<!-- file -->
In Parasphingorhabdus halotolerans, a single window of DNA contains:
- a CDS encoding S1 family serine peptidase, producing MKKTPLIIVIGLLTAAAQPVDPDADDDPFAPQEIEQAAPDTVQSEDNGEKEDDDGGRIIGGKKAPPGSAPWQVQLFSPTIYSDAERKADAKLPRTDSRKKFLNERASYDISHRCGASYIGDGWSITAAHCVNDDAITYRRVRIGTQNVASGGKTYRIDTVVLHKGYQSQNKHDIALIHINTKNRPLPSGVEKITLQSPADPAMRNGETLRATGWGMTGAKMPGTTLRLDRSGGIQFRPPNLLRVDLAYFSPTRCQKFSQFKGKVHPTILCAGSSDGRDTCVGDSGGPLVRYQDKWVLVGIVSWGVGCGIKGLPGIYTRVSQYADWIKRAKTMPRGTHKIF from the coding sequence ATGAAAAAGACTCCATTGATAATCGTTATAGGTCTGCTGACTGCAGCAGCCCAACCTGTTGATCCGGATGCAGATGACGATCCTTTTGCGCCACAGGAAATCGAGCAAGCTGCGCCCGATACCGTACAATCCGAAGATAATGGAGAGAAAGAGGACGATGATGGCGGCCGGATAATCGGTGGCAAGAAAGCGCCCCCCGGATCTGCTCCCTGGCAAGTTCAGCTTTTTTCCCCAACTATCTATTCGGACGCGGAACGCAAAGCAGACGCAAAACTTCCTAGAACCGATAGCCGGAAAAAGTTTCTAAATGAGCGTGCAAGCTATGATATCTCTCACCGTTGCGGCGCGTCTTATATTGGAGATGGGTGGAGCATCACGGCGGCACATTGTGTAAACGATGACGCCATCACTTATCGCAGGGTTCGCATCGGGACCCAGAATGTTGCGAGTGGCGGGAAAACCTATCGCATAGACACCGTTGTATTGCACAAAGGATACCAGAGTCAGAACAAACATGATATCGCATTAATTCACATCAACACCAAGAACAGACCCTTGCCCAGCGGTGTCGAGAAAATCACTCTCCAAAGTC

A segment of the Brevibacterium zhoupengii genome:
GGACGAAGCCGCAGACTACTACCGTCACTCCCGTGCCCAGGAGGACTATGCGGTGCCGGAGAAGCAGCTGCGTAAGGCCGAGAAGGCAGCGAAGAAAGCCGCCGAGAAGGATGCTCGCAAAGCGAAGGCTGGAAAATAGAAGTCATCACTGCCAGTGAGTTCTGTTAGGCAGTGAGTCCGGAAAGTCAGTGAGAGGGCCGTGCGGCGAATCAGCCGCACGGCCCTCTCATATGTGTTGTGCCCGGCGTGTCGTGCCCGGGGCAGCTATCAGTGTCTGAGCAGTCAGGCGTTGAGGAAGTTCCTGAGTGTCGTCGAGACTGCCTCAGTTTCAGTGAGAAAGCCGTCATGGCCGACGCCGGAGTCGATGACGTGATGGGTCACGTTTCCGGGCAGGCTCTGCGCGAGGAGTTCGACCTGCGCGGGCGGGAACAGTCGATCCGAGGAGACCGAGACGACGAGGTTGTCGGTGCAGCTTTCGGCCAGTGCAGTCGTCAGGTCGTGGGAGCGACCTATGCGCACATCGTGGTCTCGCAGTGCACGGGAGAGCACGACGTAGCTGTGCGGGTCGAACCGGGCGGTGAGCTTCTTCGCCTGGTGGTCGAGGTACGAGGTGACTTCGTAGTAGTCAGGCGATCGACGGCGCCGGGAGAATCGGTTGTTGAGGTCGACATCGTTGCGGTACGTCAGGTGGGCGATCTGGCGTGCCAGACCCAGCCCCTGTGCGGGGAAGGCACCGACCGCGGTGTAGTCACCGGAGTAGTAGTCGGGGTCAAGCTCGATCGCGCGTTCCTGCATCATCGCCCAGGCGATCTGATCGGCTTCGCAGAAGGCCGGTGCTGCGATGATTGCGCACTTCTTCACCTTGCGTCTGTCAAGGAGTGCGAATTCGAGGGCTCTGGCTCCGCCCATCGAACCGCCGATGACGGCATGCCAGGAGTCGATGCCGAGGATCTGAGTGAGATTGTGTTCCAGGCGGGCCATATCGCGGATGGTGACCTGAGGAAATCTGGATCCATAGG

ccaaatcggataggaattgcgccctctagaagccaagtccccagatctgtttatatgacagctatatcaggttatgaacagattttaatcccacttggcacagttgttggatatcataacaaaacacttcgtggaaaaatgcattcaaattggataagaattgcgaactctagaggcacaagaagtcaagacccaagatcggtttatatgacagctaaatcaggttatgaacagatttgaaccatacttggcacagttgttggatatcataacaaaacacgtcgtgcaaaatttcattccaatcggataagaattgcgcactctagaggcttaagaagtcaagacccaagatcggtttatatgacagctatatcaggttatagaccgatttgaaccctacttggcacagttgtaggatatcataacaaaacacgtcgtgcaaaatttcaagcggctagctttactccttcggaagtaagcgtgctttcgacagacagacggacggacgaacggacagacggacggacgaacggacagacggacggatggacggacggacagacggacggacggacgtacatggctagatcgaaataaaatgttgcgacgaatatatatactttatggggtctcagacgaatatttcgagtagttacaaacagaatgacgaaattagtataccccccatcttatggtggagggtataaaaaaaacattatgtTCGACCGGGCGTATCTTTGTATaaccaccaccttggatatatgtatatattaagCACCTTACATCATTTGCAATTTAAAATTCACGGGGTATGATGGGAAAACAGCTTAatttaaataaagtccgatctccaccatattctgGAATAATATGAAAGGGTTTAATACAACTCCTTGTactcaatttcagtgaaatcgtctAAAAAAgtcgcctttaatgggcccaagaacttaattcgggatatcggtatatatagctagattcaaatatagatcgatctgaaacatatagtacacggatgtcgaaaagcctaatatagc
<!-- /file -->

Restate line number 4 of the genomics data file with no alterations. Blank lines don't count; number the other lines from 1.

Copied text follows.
GGACGAAGCCGCAGACTACTACCGTCACTCCCGTGCCCAGGAGGACTATGCGGTGCCGGAGAAGCAGCTGCGTAAGGCCGAGAAGGCAGCGAAGAAAGCCGCCGAGAAGGATGCTCGCAAAGCGAAGGCTGGAAAATAGAAGTCATCACTGCCAGTGAGTTCTGTTAGGCAGTGAGTCCGGAAAGTCAGTGAGAGGGCCGTGCGGCGAATCAGCCGCACGGCCCTCTCATATGTGTTGTGCCCGGCGTGTCGTGCCCGGGGCAGCTATCAGTGTCTGAGCAGTCAGGCGTTGAGGAAGTTCCTGAGTGTCGTCGAGACTGCCTCAGTTTCAGTGAGAAAGCCGTCATGGCCGACGCCGGAGTCGATGACGTGATGGGTCACGTTTCCGGGCAGGCTCTGCGCGAGGAGTTCGACCTGCGCGGGCGGGAACAGTCGATCCGAGGAGACCGAGACGACGAGGTTGTCGGTGCAGCTTTCGGCCAGTGCAGTCGTCAGGTCGTGGGAGCGACCTATGCGCACATCGTGGTCTCGCAGTGCACGGGAGAGCACGACGTAGCTGTGCGGGTCGAACCGGGCGGTGAGCTTCTTCGCCTGGTGGTCGAGGTACGAGGTGACTTCGTAGTAGTCAGGCGATCGACGGCGCCGGGAGAATCGGTTGTTGAGGTCGACATCGTTGCGGTACGTCAGGTGGGCGATCTGGCGTGCCAGACCCAGCCCCTGTGCGGGGAAGGCACCGACCGCGGTGTAGTCACCGGAGTAGTAGTCGGGGTCAAGCTCGATCGCGCGTTCCTGCATCATCGCCCAGGCGATCTGATCGGCTTCGCAGAAGGCCGGTGCTGCGATGATTGCGCACTTCTTCACCTTGCGTCTGTCAAGGAGTGCGAATTCGAGGGCTCTGGCTCCGCCCATCGAACCGCCGATGACGGCATGCCAGGAGTCGATGCCGAGGATCTGAGTGAGATTGTGTTCCAGGCGGGCCATATCGCGGATGGTGACCTGAGGAAATCTGGATCCATAGG